Fairness challenge from first global education 'laureate'
There isn't a Nobel Prize for education. But this month has seen the launch of an award that would like to have such a similar international status.
The inaugural World Innovation Summit for Education (WISE) Prize was announced in Doha, Qatar, with the $500,000 (£310,000) award being given to Sir Fazle Hasan Abed, whose work has brought education to millions of children in impoverished families.
Sir Fazle, the first education "laureate", has worked across decades and continents to help communities to escape the quicksand of poverty and to gain skills and self-reliance.
Created in Bangladesh in 1972, his BRAC project - formerly the Bangladesh Rural Advancement Committee - is now claimed as the biggest non-governmental organisation in the world.
An estimated 10 million primary pupils have been taught in schools set up by Brac across 10 countries, in such tough territories as South Sudan and Afghanistan.
It's a vast operation, running more schools in Bangladesh than the entire English school system, and it is claimed to be the "largest private, secular education system in the world".
Working with the poorest, most disadvantaged rural communities, often blighted with conflict, exploitation and disease, this is the raw edge of education, with one-room classrooms and basic skills.
But speaking after the award, Sir Fazle says that the greatest challenge for global education applies as much to the more affluent countries as to the poorest. And that big problem, he says, is inequity, the stubborn link between family income and educational outcome.
"A child born in a poor household has less chance of going to university than a child born in a wealthy household, in almost every society.
"So how do we remove this inequity? Every child should have the same opportunity."
BRAC works to alleviate poverty on a broad range of fronts - from micro-credit to health schemes - but he says that education is becoming ever more important.
"It's so important for our survival, our progress, that every country wants to put more resources into education."
This isn't simply about economic progress, as he links education and literacy to the building of self-worth and self-help for individuals and communities. It provides the key to understanding "the power structure and how to change it".
His own commitment to development stemmed from the life-changing experience of the cyclone that hit Bangladesh in 1970. It turned an accountant into an activist.
"Many people died, and I saw the loss of many people, the corpses lying in the fields. That changed my philosophy, I found that life was so fragile, you could die so easily. That changed my values about what kind of life I should lead," he says.
This was compounded by the "death and destruction" he saw during the war that accompanied Bangladesh's independence.
Such experiences profoundly affected him and pushed him to view his country "from the point of view of the poor". It made him "determined to achieve change", he says.
The award of the first WISE Prize was part of a wider event, the World Innovation Summit for Education.
This WISE summit wants to be a kind of Davos for education, bringing together the great and the good to hear about innovation in schools and universities.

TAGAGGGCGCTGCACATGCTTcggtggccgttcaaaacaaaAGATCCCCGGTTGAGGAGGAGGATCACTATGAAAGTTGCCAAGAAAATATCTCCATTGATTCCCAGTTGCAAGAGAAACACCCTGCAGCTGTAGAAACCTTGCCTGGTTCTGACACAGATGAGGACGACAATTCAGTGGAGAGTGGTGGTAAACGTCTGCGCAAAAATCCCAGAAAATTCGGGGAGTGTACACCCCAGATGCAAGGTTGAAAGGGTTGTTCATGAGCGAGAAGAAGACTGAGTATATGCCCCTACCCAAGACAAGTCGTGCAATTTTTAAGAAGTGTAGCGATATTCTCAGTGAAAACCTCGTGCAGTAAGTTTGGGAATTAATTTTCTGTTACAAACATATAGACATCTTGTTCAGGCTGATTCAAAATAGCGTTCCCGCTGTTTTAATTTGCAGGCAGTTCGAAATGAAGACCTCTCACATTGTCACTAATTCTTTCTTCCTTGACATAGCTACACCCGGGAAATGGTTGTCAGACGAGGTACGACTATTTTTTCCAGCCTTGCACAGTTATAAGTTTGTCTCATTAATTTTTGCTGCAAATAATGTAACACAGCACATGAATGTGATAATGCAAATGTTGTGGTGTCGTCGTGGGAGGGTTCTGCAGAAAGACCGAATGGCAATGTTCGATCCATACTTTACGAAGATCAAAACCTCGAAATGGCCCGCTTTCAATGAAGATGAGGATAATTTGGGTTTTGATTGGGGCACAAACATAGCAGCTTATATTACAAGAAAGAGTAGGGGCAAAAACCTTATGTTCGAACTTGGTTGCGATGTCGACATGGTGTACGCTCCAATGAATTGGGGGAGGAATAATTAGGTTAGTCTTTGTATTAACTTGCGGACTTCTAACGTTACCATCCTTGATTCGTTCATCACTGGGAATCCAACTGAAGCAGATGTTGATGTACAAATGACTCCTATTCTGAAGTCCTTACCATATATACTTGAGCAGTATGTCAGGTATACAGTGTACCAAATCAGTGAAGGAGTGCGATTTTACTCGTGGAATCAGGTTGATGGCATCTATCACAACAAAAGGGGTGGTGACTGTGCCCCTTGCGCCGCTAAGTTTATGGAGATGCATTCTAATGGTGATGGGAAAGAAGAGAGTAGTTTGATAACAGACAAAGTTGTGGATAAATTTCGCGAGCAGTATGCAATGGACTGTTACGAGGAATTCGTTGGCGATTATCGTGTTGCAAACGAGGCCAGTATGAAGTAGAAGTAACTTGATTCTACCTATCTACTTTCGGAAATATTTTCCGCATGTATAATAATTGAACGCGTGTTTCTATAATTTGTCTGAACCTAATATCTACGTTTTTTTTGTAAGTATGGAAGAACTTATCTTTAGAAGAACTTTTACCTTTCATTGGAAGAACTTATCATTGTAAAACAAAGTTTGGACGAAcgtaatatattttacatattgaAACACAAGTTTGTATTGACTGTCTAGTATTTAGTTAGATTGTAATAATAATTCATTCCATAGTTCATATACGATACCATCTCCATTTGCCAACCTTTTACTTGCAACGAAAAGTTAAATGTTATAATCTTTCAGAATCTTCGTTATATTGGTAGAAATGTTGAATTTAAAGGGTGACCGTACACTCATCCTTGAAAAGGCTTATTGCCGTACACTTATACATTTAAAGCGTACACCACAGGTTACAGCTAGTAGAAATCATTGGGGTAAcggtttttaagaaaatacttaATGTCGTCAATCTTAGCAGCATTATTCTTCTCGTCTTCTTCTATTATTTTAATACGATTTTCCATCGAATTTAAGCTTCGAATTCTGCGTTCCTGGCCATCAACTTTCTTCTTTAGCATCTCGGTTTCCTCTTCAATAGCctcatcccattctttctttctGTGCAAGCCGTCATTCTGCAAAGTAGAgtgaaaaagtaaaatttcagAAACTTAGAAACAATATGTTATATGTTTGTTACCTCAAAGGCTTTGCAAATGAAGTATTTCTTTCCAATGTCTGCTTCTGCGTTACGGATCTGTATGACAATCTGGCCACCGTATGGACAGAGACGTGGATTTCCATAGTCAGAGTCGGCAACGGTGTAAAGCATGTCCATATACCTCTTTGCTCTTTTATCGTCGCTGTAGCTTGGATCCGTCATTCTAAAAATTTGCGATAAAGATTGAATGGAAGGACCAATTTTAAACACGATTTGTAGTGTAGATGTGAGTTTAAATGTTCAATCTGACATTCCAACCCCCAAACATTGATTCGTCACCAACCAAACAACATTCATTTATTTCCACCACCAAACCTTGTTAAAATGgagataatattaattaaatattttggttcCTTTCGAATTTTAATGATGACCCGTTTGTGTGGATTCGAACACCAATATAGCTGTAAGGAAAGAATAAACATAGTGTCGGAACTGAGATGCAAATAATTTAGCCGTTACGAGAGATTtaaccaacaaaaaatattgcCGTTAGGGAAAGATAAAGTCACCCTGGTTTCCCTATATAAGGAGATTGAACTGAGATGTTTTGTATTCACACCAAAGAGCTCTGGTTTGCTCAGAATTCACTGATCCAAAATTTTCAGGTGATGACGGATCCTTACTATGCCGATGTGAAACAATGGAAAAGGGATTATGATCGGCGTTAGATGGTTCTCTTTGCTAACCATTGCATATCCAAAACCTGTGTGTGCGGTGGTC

It's supported by the Qatar Foundation, which has the succinct ambition to "convert the country's current, but temporary, mineral wealth into durable human capital". This translates as investing heavily in education and becoming a knowledge hub so that there's something of value left when the oil revenue eventually runs out.
It's a fast-forward project with parallels to creating the infrastructure for the World Cup. There is a 1,000 hectare Education City being developed, attracting university partners from the United States, France and the UK.
But big international promises, played out under the photographs and rhetoric of summits, can also turn out to be hollow.
Gordon Brown, former UK prime minister and one of the speakers at the WISE event, delivered a blunt recognition that some of the Millennium Development Goals for 2015 were going to be missed.
"We know it is now impossible, I'm afraid, to achieve the Millennium Development Goal that would cut infant mortality by half - we are too far away."
There were other goals, signed by leading countries, that were going to be missed, he said.
But he called on governments, charities and philanthropists to mobilise to achieve the goal of universal primary education by 2015 - and proposed a "global fund for education".
Wikipedia's Jimmy Wales was among the WISE speakers and Mr Brown called on technology companies, such as Microsoft, Apple, Google and Facebook to play a part in bringing education to the "poorest part of the poorest country".
"We can reinforce in people's minds that when the world makes a promise, it is not a promise that is casually set aside and betrayed for millions of children of future generations, but a promise that we do everything in our power to keep," Mr Brown told the audience in Qatar.
He said that governments had to be held to their funding promises - and "where countries fall behind, we should be telling them that this is not acceptable".
There's a long way to go as one sobering statistic from BRAC makes clear. In 2011, when international conferences in the Gulf can be broadbanded round the world in seconds, it's still more likely that a girl in South Sudan will die in childbirth than finish primary school.